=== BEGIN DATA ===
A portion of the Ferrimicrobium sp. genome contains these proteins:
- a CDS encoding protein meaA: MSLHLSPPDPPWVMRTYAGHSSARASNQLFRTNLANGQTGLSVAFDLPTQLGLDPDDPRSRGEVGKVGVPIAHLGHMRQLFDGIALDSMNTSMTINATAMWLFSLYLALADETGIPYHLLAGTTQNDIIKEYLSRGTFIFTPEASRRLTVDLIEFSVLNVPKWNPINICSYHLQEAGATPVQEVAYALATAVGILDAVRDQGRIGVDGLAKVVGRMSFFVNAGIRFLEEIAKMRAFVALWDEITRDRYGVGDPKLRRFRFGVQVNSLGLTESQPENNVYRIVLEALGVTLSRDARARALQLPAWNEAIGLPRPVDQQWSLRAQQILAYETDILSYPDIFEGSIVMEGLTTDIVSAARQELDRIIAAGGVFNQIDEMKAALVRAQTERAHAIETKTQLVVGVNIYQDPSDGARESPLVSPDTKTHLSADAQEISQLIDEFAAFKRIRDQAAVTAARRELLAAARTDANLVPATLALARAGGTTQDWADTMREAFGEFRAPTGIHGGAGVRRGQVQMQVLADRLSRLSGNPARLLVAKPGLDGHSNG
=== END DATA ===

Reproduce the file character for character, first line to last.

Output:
A portion of the Ferrimicrobium sp. genome contains these proteins:
- a CDS encoding protein meaA: MSLHLSPPDPPWVMRTYAGHSSARASNQLFRTNLANGQTGLSVAFDLPTQLGLDPDDPRSRGEVGKVGVPIAHLGHMRQLFDGIALDSMNTSMTINATAMWLFSLYLALADETGIPYHLLAGTTQNDIIKEYLSRGTFIFTPEASRRLTVDLIEFSVLNVPKWNPINICSYHLQEAGATPVQEVAYALATAVGILDAVRDQGRIGVDGLAKVVGRMSFFVNAGIRFLEEIAKMRAFVALWDEITRDRYGVGDPKLRRFRFGVQVNSLGLTESQPENNVYRIVLEALGVTLSRDARARALQLPAWNEAIGLPRPVDQQWSLRAQQILAYETDILSYPDIFEGSIVMEGLTTDIVSAARQELDRIIAAGGVFNQIDEMKAALVRAQTERAHAIETKTQLVVGVNIYQDPSDGARESPLVSPDTKTHLSADAQEISQLIDEFAAFKRIRDQAAVTAARRELLAAARTDANLVPATLALARAGGTTQDWADTMREAFGEFRAPTGIHGGAGVRRGQVQMQVLADRLSRLSGNPARLLVAKPGLDGHSNG